1. See above comment “gush or ramble”……

            I agree entirely with C’s points. My main problem with lockdown is that I haven’t been able to self-isolate as much as I would like. To much Zoom and Teams. And Jitsi and Whereby and……

  6. Isn’t it simply that people are saying more over the phone, Zoom, etc. than in person? In other words, the total amount of conversation isn’t going up but the amount you are having using electronic means is increasing and that is something you are noticing. In fact, the total amount of conversation has likely gone down during the pandemic even though the amount of electronic conversation has increased.

    1. “the total amount of conversation has likely gone down during the pandemic even though the amount of electronic conversation has increased.”

      Ah I think that’s right – all the unrestricted conversation- meetings, coffee houses, busses, everything- suddenly reduced to a tiny screen. Not everything gets converted to “virtual” – we tune in, only to exclude everything else, and notice a change….

    2. As I said, it’s not the total amount of conversation that seems to be increasing, but the proportion of each conversation that I take part in that is increasingly ascribed to only one person.

  7. I agree that people are finding a need to talk with someone, and so talk more when we get together. I notice it more in others, of course, but I can do it too. As a serious introvert, I seem to express the change more by writing more in on-line forums — er, fora. I even find myself searching for a post that I can reasonably comment on.

    Coincidentally, a Dear Amy advice column in our Oregonlive on-line news paper today had a letter from a person very isolated right now, who finds herself narrating her life out loud and wondering if she’s going crazy. (No, Amy assured her, you’re finding a good way to cope with the solitude and keep sane.)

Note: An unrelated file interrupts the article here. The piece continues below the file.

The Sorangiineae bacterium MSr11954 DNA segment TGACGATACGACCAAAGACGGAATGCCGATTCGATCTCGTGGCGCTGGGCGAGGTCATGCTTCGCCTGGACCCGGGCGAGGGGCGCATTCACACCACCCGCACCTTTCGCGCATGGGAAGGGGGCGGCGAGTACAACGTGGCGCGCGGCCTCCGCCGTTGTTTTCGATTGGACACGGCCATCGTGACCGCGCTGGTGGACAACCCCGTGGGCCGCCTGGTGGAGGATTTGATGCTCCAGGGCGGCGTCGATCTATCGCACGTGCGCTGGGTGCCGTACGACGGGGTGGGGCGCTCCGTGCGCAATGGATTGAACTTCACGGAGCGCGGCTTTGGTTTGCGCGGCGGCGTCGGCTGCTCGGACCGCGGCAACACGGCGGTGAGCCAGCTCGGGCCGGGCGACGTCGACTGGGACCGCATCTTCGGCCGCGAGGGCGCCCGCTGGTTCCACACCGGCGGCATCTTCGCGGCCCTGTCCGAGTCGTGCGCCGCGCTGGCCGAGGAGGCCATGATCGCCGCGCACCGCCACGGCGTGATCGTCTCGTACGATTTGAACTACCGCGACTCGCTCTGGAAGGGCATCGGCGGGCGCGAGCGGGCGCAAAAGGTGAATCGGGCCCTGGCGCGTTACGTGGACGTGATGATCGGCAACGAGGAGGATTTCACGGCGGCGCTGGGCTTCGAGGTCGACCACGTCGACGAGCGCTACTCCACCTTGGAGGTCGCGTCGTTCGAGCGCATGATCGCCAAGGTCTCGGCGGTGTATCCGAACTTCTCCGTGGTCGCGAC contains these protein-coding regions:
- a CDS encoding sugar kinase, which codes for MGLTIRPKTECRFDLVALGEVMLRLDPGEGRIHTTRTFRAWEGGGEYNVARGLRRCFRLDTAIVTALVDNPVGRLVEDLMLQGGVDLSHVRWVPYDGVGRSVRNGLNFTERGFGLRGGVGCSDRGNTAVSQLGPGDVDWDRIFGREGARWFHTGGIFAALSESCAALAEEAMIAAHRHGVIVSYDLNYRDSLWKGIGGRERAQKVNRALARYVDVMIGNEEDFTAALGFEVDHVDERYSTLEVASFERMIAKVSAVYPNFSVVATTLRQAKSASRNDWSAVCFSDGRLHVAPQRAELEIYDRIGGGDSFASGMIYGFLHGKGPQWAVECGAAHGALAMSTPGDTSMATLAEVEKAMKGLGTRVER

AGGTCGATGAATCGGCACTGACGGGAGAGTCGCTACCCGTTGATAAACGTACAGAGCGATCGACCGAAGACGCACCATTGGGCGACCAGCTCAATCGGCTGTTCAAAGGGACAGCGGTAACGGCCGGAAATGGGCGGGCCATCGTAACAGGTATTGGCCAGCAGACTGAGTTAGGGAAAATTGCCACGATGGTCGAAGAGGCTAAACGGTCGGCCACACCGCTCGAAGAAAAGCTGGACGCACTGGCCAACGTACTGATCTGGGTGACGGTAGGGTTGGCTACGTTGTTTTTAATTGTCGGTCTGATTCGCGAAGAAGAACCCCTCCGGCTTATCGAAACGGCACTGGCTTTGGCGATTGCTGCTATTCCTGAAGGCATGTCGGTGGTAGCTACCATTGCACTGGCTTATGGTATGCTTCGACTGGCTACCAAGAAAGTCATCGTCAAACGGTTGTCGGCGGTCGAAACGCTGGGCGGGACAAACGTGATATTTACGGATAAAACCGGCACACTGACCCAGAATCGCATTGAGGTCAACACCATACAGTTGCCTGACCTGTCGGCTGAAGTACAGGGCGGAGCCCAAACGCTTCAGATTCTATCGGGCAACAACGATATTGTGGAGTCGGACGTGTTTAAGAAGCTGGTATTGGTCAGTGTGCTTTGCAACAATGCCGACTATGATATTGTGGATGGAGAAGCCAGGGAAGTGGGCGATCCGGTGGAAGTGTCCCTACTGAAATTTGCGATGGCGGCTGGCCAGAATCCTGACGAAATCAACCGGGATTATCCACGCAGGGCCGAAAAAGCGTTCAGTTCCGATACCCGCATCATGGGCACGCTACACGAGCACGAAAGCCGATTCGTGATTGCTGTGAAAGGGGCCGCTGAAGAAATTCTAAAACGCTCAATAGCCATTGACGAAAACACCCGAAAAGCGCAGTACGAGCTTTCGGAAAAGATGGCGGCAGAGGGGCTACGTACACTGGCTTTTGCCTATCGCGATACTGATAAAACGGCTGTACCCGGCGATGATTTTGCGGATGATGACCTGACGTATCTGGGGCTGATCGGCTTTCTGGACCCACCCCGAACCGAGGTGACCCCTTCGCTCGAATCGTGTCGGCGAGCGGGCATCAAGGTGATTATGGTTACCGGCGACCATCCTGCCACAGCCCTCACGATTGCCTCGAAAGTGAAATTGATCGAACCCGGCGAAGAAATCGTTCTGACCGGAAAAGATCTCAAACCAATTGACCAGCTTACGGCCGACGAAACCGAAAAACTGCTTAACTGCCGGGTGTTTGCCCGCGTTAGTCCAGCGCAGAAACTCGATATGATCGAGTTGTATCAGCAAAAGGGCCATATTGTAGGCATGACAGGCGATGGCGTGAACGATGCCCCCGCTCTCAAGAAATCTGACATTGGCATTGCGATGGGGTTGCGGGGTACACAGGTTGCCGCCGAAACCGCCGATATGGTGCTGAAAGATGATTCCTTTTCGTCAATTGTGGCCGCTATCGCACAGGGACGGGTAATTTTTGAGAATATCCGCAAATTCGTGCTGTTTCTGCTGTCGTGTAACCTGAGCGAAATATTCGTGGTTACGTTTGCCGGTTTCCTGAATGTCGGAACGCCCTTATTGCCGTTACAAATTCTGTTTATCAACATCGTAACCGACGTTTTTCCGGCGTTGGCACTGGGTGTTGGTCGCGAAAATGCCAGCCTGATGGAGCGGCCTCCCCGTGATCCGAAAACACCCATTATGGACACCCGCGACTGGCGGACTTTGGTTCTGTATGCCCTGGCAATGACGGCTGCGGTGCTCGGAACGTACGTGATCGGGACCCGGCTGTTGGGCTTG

1. As a kid, I spent long stretches of time alone as my parents both worked and in the summer I couldn’t really play with other kids because where we lived physically isolated me from them. I talked to myself all the time & still do. I think I also got very used to isolation.

  8. I go to a dog park and it seems to be the only place that some people get human interaction. People who used to walk their dog quickly now linger for an hour or two. I have not seen people try to dominate the conversation.

    The regulars generally are nice but seem to border on depression. Sometimes people have a bad day due to some new Covid restriction or whatever and go on rants but the next day they will return to polite acceptance of the situation.

  9. When the pandemic and lock-down began in April, I spent a lot of time on the phone talking with people I hadn’t spoken to for a while. I didn’t notice anyone dominating the conversation though…if anyone did, it would probably have been me. Now I don’t talk to people nearly as much…don’t know why. There’s a lot to talk about as far as the pandemic and politics, but as of late there has been nothing novel in my life. I guess that’s why I don’t call people much at this time…nothing really “new” to say.

    1. Haha. I often interrupt and such because my brain can’t remember anything and I have to get it out while the memory is fresh or I can’t hear and need to interrupt or I will have to ask you to restart the whole thing all over again. I’ve had people yell DON’T INTERRUPT ME! Simply when I’ve interrupted to ask for clarification. I think these people are egomaniacs.

      But if we don’t notice interruptions maybe it’s us. 😀

  10. Funny you should say that, Jerry! I was minding my own business, tending to my plants in my garden, when I overheard a dog-walker chatting off the ears of my neighbour across the street. I kept listening behind my fence (I really couldn’t heard exactly what was being said) to hear if and when she took a breath. This went on for a few minutes, and my neighbour said nary a word.

    I think some people are not coping well with the pandemic and are acting out their pent-up anxiety or feelings of isolation. In a nutshell, they just need to let it all out and feel better afterwards. That’s OK, I figure. And then there are those for whom all the world’s a stage and they just love their own voice. I know quite a few people like that! 🙂

    1. I have been wondering how the many pooches are feeling, as they don’t get the customary fusses from random people while on their walks. In fact, this neighbour I just mentioned, her little d*ggie has been going even more nuts at the other d*gs as they go by.

  11. Maybe, I have seen evidence of that. Moreso though I’ve noticed people – particularly lockdown citizens like us NYers, they’ve become more tetchy, more prickly, easier to take offense.

    Oh and much fatter (the “Covid 20”?)
    And more alcoholic…. WAAAY more alcoholic.
    My data for that is the recycling bins in my apartment building of 200 apartments.
    I’m fine though! 🙂